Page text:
Skip to main content

On Wednesday 10 December the College welcomed almost 1,000 guests to hear Professor Jim Al-Khalili, Presenter of The Life Scientific on Radio 4, British scientist and author, deliver the inaugural EPS Christmas Lecture.  

In this lecture Jim selects some of his favourite scientific conundrums. From the Monty Hall problem to Olbers’ paradox about why the sky gets dark at night and from Schrödinger’s famous cat to those pesky demons of Maxwell and Laplace.

Throughout history, science has progressed by setting out to find answers to the most puzzling of questions: Can the second law of thermodynamics be broken? Is the Universe infinite? Do we have free will? Is it possible to travel back in time? In considering these puzzles the scientist is frequently confronted by a paradox – a statement or situation that is seemingly logically impossible. So exploring and resolving such perceived paradoxes can often be a way of deepening our scientific understanding. Jim Al-Khalili published his book Paradox: The nine greatest enigmas in Physics, an entertaining account of his exploration of many high profile scientific conundrums, in 2013. In this lecture Jim delved further into these paradoxes and took audience questions.

Jim Al-Khalili OBE is a professor of physics, author and broadcaster based at the University of Surrey where he currently teaches and also holds a chair in the Public Engagement in Science.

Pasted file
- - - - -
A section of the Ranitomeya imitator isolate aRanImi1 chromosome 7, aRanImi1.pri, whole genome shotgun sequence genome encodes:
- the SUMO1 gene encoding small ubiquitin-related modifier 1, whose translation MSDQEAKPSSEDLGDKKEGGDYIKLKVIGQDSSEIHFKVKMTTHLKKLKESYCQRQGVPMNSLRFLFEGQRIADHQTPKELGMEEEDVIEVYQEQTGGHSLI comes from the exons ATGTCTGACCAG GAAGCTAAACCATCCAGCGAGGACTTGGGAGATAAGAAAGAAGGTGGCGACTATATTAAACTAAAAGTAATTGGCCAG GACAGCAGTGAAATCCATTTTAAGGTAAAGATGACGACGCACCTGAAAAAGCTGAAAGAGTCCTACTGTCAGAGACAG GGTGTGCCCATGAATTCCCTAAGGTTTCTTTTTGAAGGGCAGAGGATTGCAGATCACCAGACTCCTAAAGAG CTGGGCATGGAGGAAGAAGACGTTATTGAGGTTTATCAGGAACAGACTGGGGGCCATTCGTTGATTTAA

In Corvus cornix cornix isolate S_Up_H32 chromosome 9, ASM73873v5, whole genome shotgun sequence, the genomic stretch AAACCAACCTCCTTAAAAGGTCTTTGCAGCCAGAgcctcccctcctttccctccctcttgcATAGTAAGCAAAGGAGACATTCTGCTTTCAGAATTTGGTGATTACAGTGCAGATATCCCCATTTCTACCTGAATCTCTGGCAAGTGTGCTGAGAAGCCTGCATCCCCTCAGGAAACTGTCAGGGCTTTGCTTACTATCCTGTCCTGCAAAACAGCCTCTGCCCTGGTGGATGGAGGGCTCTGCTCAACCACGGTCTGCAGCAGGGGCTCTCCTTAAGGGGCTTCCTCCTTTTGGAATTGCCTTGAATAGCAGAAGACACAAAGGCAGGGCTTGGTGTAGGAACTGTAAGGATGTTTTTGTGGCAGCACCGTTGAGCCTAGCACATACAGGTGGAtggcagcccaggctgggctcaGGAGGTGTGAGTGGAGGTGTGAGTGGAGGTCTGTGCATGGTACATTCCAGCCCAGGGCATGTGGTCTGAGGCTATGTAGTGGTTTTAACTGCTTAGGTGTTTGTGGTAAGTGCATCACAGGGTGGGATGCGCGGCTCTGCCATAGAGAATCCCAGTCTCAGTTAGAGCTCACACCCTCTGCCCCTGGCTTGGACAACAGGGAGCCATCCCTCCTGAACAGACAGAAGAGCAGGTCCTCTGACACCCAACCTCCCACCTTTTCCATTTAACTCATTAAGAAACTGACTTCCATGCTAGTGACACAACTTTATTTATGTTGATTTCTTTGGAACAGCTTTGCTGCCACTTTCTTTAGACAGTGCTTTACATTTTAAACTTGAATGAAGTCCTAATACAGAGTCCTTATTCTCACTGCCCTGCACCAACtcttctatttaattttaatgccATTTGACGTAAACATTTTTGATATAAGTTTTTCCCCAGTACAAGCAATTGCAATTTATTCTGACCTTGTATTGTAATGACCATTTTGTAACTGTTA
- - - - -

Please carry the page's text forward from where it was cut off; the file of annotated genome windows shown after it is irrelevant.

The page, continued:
Professor Al-Khalili obtained his PhD in theoretical nuclear physics from Surrey in 1989 and spent two years as an SERC Postdoctoral Fellow at University College London before becoming a lecturer at the University of Surrey in 1991. He was appointed lecturer in 1992 and, in 1994, awarded an EPSRC Advanced Research Fellowship for five years, following which he reverted to a full time lecturer in the Department at Surrey. He was elected Fellow of the Institute of Physics in 2000 and promoted to Senior Lecturer in 2001. In 2003, he was elected onto the Council of the British Science association and served for three years (2008-2011) as its executive vice president.

He is active as a science communicator and has written a number of popular science and history of science books, between them translated into over twenty languages. He is a regular presenter of TV science documentaries, including the Bafta nominated 'Chemistry: A Volatile History' and 'Shock and Awe: The Story of Electricity and Order and Disorder', both for BBC4. He also presents the weekly BBC Radio 4 programme, 'The Life Scientific'. He provides expert advice for bodies such as the Royal Society, the British Council and the Department for Education, and served as vice president of the British Science Association. He is a recipient of the Royal Society Michael Faraday medal and the Institute of Physics Kelvin Medal.

The College of Engineering and Physical Sciences (EPS) launched its Christmas lecture in December 2014. The annual series welcomes esteemed scientists and engineers to speak to staff, students, alumni and friends of the University to celebrate the enormous impact of scientific and engineering innovation.

The lecture series is organised by the College Alumni Relations team. More information on the EPS Community is available online here.

To find out more about upcoming events, please visit or contact